Rates and impact of human antibody glycation in vivo.

PMID 21930650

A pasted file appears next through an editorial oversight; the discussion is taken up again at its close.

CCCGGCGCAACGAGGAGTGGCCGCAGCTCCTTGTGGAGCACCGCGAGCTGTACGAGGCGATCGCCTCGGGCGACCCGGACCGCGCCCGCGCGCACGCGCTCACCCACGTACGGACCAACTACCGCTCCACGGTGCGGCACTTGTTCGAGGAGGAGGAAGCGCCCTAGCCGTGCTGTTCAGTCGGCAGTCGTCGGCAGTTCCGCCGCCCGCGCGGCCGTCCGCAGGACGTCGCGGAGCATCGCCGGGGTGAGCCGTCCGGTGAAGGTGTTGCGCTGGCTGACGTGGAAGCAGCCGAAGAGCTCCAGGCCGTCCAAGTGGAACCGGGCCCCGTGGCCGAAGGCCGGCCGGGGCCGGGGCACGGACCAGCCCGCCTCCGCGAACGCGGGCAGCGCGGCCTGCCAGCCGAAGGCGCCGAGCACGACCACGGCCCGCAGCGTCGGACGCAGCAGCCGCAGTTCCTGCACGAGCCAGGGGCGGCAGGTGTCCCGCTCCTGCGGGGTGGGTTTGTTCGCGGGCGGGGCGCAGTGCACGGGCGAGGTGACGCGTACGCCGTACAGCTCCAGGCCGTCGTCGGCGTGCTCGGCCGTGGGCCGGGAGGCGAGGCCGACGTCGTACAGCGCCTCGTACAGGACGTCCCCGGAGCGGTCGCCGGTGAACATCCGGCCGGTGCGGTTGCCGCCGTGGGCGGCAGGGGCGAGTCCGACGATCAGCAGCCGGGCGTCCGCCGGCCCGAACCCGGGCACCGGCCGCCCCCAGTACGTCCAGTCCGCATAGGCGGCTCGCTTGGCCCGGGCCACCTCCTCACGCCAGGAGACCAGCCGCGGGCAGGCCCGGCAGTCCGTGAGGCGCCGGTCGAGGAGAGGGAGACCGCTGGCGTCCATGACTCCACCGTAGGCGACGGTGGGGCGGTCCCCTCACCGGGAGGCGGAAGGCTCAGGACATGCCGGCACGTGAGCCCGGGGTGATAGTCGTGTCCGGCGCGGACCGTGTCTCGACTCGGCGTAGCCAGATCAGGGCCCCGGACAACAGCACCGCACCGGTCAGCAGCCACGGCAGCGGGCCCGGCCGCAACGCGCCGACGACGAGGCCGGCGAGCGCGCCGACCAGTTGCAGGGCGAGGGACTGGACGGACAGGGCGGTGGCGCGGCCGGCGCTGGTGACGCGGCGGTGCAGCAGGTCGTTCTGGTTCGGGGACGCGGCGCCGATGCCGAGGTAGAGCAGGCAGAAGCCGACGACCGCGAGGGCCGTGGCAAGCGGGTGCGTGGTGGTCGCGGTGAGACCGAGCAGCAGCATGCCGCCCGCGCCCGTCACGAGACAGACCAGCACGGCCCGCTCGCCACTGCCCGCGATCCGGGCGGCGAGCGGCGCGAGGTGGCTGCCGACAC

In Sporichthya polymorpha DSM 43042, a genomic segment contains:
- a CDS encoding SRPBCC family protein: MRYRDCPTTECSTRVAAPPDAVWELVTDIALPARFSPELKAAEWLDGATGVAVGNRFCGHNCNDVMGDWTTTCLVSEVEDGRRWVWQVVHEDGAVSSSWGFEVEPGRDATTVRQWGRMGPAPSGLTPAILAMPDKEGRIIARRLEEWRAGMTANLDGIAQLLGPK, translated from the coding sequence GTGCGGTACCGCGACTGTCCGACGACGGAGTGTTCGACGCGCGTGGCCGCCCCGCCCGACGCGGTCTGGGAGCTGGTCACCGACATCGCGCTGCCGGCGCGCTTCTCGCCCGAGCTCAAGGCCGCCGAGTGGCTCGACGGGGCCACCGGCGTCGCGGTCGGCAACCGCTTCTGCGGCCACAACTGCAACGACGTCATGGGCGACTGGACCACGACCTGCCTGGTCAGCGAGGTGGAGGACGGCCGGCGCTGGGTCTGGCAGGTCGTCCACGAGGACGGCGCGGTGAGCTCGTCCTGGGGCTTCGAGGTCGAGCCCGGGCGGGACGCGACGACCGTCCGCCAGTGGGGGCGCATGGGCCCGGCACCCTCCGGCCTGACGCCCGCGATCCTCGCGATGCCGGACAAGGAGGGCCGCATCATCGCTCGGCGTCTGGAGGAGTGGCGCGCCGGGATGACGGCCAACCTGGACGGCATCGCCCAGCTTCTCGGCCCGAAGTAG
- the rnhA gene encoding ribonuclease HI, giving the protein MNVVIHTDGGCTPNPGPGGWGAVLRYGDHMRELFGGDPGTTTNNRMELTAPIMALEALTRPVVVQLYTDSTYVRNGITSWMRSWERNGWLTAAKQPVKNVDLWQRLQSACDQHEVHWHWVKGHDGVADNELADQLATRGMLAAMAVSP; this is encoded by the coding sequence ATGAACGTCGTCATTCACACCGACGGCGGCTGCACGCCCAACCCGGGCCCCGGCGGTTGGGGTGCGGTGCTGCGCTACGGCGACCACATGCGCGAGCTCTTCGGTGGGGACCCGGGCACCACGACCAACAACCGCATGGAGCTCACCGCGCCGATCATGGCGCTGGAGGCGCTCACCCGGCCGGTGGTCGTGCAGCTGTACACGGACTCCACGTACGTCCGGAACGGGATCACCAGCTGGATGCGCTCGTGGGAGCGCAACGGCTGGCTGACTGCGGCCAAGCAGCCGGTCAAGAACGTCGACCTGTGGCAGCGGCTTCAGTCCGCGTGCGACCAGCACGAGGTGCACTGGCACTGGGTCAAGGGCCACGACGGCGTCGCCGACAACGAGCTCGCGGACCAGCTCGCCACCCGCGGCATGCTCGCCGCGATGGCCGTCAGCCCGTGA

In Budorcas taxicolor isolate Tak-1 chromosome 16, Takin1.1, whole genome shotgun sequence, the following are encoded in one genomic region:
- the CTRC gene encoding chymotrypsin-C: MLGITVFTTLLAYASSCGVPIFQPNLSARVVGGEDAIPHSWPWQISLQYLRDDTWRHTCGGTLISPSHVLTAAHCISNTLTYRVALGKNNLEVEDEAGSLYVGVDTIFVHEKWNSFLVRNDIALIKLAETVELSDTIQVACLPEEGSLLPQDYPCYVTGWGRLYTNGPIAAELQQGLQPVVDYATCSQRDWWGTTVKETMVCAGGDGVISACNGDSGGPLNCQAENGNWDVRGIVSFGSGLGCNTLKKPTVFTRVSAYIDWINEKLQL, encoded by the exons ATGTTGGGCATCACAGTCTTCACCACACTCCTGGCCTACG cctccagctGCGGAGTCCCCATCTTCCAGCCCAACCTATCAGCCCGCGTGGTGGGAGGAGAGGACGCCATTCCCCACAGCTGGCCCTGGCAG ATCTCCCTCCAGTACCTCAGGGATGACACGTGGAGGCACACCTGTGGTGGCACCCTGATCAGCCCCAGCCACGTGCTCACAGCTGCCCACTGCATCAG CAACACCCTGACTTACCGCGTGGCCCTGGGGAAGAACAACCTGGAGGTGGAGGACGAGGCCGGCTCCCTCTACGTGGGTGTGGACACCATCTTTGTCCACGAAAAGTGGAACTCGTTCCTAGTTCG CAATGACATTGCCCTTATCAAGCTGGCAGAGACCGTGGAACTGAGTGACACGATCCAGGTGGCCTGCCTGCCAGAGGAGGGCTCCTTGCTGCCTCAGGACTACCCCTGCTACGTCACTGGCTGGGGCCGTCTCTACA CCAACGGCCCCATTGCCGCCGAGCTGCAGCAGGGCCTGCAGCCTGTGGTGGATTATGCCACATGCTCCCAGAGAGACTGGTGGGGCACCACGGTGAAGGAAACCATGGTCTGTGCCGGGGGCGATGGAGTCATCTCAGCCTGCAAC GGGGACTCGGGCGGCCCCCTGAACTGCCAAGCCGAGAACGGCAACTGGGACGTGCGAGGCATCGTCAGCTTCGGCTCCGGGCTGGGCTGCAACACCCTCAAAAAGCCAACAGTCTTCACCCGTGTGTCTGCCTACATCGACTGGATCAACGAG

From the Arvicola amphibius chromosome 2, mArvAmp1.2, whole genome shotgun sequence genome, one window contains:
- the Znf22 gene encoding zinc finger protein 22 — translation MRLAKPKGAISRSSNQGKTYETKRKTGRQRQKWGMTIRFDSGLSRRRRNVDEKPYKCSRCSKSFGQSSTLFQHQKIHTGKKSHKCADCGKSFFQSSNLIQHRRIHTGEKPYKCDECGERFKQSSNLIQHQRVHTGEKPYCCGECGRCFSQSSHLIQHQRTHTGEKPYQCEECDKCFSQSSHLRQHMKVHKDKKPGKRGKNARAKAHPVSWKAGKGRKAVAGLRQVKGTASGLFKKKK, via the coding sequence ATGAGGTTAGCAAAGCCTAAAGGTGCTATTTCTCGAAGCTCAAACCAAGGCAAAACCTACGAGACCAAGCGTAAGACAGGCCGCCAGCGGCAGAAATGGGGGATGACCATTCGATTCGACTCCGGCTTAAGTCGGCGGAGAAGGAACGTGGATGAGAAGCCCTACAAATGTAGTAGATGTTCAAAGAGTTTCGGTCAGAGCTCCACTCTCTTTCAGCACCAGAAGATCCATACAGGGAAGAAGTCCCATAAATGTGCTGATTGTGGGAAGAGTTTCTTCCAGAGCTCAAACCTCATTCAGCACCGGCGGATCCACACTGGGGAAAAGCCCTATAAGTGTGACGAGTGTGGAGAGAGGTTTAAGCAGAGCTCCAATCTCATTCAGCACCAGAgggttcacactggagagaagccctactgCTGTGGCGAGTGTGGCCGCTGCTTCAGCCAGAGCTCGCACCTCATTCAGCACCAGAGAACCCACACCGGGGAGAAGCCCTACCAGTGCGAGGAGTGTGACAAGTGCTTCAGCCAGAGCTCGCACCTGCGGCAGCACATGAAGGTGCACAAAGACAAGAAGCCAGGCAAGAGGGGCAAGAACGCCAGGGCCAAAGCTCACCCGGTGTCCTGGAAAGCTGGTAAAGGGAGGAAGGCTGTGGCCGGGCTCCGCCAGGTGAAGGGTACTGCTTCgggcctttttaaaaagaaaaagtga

Glycation of immunoglobulin G (IgG) can result from incubation with a reducing sugar in vitro or during circulation in vivo. Upon injection of a recombinantly produced human therapeutic IgG into humans, changes in the glycation levels could be observed as a function of circulation time. Mass changes on the individual IgG polypeptide chains as the results of glycation were determined using reversed-phase liquid chromatography/mass spectrometry. Changes to the light and heavy chains were low but easily detectable at 0.00092 and 0.0021 glucose (Glc) additions per chain per day, respectively. Levels of glycation found on the Fc portion of IgG isolated from healthy subjects, using a similar analytical approach, were on average 0.045 Glc molecules per fragment. In vivo glycation rates could be approximated in vitro by modeling the physiological glycation reaction with a simplified incubation containing physiological Glc concentrations, pH and temperature but with a high concentration of a single purified IgG. To test the impact of glycation on IgG function, highly glycated IgG1 and IgG2 were prepared containing on average 42-49 Glc molecules per IgG. Binding to FcγIIIa receptors, neonatal Fc receptor or protein A was similar or identical to the non-glycated IgG controls. Although the modifications were well distributed throughout the protein sequence, and at high enough levels to affect the elution position by size-exclusion chromatography, no changes in the tested Fc functions were observed.